Turning Point: The McKinley Years
As the twentieth century dawned, the United States stepped onto the world stage as a great power. Because of the triumphs scored between 1898 and 1900, it strode confidently now with Great Britain, France, Russia, Germany, and Japan—nations that possessed immense military strength and had used that strength for conquest. Never had a newly independent nation risen so far so fast as did the United States between 1776 and 1900.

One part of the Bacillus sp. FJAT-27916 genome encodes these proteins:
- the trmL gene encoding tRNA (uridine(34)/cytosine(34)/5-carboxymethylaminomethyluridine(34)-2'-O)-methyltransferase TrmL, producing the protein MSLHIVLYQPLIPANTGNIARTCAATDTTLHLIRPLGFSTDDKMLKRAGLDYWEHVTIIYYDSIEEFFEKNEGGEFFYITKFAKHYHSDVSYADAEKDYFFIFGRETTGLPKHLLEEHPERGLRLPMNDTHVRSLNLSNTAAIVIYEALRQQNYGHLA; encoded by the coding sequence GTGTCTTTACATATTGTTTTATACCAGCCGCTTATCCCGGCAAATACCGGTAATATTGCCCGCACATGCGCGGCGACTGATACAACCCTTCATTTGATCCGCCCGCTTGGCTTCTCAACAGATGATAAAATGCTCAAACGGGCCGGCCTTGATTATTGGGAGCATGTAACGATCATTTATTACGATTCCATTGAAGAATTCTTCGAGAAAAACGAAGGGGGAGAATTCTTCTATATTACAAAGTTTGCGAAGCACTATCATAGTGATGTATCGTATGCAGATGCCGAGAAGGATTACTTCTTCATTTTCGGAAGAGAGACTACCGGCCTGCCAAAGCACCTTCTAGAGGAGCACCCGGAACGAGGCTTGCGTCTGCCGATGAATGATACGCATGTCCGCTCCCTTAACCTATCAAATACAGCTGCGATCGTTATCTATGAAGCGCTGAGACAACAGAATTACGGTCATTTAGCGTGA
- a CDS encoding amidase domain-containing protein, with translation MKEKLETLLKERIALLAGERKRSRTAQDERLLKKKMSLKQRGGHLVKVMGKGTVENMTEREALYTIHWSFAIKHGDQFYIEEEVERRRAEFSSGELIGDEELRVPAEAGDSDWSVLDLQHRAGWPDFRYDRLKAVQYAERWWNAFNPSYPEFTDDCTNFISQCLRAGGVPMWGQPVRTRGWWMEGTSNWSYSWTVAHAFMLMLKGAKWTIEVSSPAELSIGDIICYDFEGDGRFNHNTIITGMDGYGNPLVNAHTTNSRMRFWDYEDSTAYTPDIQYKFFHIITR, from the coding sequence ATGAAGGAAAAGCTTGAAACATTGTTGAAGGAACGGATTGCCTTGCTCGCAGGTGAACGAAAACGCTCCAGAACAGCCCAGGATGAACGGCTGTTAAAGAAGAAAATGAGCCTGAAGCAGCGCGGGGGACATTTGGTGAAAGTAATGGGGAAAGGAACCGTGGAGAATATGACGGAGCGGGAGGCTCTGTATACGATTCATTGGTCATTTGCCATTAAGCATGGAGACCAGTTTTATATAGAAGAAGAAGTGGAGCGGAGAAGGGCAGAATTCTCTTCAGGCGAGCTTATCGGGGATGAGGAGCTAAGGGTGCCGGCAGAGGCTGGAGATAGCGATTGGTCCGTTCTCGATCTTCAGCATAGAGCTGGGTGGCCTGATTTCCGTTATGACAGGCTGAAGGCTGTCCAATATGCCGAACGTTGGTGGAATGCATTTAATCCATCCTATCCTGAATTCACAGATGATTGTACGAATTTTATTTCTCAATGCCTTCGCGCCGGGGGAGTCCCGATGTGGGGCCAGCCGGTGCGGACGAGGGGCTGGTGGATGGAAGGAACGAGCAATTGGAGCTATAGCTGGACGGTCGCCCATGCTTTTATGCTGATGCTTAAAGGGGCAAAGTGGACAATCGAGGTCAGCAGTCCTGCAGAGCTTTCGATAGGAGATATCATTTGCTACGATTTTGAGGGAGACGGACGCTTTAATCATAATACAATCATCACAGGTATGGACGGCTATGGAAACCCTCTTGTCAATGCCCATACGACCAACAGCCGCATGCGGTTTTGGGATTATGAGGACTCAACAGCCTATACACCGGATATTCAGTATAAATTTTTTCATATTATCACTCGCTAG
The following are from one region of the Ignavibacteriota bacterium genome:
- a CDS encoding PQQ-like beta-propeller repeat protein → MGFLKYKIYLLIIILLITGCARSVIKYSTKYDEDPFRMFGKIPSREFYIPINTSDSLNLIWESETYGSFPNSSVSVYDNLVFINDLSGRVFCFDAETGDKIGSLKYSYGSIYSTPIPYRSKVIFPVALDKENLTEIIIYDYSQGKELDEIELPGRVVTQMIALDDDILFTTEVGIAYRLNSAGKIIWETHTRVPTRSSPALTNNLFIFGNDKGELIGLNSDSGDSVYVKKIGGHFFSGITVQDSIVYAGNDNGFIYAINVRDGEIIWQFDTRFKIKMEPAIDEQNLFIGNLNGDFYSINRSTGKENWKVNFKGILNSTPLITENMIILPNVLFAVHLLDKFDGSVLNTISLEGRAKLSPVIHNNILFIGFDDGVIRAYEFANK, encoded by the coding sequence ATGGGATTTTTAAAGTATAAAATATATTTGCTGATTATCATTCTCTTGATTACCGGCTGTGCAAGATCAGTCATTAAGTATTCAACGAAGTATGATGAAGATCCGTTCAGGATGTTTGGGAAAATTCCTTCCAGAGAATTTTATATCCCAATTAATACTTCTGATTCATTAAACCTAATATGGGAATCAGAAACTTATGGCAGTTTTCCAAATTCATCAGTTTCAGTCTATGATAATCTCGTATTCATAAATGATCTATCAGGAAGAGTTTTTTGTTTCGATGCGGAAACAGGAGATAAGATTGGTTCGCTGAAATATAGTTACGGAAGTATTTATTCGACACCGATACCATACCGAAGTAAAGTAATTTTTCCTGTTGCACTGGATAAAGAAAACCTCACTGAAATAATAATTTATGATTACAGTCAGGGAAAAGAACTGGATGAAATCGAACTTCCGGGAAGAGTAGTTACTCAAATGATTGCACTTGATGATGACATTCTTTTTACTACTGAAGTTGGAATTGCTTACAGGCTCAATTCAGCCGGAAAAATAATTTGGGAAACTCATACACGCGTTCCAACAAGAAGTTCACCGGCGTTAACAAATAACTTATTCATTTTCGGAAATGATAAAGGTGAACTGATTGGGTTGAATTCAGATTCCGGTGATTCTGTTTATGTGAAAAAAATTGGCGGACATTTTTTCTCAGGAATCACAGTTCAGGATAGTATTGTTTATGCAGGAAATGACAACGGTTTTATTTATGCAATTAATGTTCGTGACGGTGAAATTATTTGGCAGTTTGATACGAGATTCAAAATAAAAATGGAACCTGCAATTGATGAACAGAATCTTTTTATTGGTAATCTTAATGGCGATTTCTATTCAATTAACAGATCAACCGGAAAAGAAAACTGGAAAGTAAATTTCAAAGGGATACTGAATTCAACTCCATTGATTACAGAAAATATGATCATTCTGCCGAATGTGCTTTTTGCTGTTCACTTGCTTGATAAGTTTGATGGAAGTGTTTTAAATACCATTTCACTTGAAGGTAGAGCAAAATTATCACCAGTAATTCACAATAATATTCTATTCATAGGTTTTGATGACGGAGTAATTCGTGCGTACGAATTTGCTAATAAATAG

Historians have argued not over whether the United States deserved great-power status by 1900 (all agree that it did), but whether Americans consciously intended to follow the expansionist policies after 1896 that projected them into such distant regions. Historian Ernest May believes that the United States had "greatness thrust upon it." But another scholar, Albert K. Weinberg, concludes that U.S. officials were no more passive at key moments than "is the energetic individual who decides upon, plans, and carries out the robbery of a bank." 1 The years 1896 to 1900 thus become critical for the student of U.S. foreign policy in the twentieth century. For if the nation entered the ranks of great world powers at this time, it is of central importance to know how it did so. By accident? Because of a few elite officials who pushed reluctant Americans overseas? Because of the U.S. system's domestic needs that forced that system to assume global responsibilities? The well